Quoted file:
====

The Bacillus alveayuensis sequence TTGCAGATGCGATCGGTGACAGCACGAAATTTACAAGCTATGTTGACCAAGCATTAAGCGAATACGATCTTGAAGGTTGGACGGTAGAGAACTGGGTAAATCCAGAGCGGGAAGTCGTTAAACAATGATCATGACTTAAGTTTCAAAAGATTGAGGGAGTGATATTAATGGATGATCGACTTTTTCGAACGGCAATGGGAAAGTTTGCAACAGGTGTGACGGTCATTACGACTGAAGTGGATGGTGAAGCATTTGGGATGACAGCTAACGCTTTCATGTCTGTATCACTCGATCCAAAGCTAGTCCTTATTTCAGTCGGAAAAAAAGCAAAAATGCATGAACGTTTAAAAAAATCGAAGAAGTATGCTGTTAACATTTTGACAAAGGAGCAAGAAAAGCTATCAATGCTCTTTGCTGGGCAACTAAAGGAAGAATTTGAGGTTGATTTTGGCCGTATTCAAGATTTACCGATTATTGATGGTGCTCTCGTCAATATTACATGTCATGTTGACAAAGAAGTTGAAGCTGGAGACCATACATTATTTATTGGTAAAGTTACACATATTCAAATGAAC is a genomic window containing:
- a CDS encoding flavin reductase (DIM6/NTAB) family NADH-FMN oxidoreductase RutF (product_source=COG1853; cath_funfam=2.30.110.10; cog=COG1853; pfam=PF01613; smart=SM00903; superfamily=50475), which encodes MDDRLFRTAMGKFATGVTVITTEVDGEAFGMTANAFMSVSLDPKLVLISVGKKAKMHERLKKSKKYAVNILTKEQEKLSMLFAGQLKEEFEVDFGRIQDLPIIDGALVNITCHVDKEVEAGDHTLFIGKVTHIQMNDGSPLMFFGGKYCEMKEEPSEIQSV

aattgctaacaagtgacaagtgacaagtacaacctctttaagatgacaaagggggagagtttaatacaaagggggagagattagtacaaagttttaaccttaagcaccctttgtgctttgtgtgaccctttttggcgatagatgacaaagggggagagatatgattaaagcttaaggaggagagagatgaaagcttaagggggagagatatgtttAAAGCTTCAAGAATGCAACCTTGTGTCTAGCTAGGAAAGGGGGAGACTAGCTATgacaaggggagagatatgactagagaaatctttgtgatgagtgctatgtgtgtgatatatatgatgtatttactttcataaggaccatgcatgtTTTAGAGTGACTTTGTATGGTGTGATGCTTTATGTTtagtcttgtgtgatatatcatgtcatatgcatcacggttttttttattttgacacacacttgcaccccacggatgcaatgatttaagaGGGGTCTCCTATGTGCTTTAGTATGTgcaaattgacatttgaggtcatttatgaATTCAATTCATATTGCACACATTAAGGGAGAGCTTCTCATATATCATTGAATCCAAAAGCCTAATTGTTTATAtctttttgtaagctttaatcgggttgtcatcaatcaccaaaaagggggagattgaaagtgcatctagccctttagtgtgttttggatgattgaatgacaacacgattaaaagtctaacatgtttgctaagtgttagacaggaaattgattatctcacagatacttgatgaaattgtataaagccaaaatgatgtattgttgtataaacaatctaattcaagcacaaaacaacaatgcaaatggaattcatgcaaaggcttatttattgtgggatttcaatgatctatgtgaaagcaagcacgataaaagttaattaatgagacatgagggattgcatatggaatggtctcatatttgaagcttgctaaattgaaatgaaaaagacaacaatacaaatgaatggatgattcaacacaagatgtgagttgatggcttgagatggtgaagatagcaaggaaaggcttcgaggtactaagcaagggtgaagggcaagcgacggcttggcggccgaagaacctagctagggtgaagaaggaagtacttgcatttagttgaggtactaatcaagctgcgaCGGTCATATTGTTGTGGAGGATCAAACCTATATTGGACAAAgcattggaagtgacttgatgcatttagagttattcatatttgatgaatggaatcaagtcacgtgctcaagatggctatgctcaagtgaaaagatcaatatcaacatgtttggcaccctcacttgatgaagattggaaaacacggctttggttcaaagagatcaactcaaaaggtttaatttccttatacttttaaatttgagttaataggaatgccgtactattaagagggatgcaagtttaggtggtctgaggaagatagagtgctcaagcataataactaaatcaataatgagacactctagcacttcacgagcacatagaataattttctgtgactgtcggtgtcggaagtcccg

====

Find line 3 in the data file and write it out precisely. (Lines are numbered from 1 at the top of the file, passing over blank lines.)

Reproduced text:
aattgctaacaagtgacaagtgacaagtacaacctctttaagatgacaaagggggagagtttaatacaaagggggagagattagtacaaagttttaaccttaagcaccctttgtgctttgtgtgaccctttttggcgatagatgacaaagggggagagatatgattaaagcttaaggaggagagagatgaaagcttaagggggagagatatgtttAAAGCTTCAAGAATGCAACCTTGTGTCTAGCTAGGAAAGGGGGAGACTAGCTATgacaaggggagagatatgactagagaaatctttgtgatgagtgctatgtgtgtgatatatatgatgtatttactttcataaggaccatgcatgtTTTAGAGTGACTTTGTATGGTGTGATGCTTTATGTTtagtcttgtgtgatatatcatgtcatatgcatcacggttttttttattttgacacacacttgcaccccacggatgcaatgatttaagaGGGGTCTCCTATGTGCTTTAGTATGTgcaaattgacatttgaggtcatttatgaATTCAATTCATATTGCACACATTAAGGGAGAGCTTCTCATATATCATTGAATCCAAAAGCCTAATTGTTTATAtctttttgtaagctttaatcgggttgtcatcaatcaccaaaaagggggagattgaaagtgcatctagccctttagtgtgttttggatgattgaatgacaacacgattaaaagtctaacatgtttgctaagtgttagacaggaaattgattatctcacagatacttgatgaaattgtataaagccaaaatgatgtattgttgtataaacaatctaattcaagcacaaaacaacaatgcaaatggaattcatgcaaaggcttatttattgtgggatttcaatgatctatgtgaaagcaagcacgataaaagttaattaatgagacatgagggattgcatatggaatggtctcatatttgaagcttgctaaattgaaatgaaaaagacaacaatacaaatgaatggatgattcaacacaagatgtgagttgatggcttgagatggtgaagatagcaaggaaaggcttcgaggtactaagcaagggtgaagggcaagcgacggcttggcggccgaagaacctagctagggtgaagaaggaagtacttgcatttagttgaggtactaatcaagctgcgaCGGTCATATTGTTGTGGAGGATCAAACCTATATTGGACAAAgcattggaagtgacttgatgcatttagagttattcatatttgatgaatggaatcaagtcacgtgctcaagatggctatgctcaagtgaaaagatcaatatcaacatgtttggcaccctcacttgatgaagattggaaaacacggctttggttcaaagagatcaactcaaaaggtttaatttccttatacttttaaatttgagttaataggaatgccgtactattaagagggatgcaagtttaggtggtctgaggaagatagagtgctcaagcataataactaaatcaataatgagacactctagcacttcacgagcacatagaataattttctgtgactgtcggtgtcggaagtcccg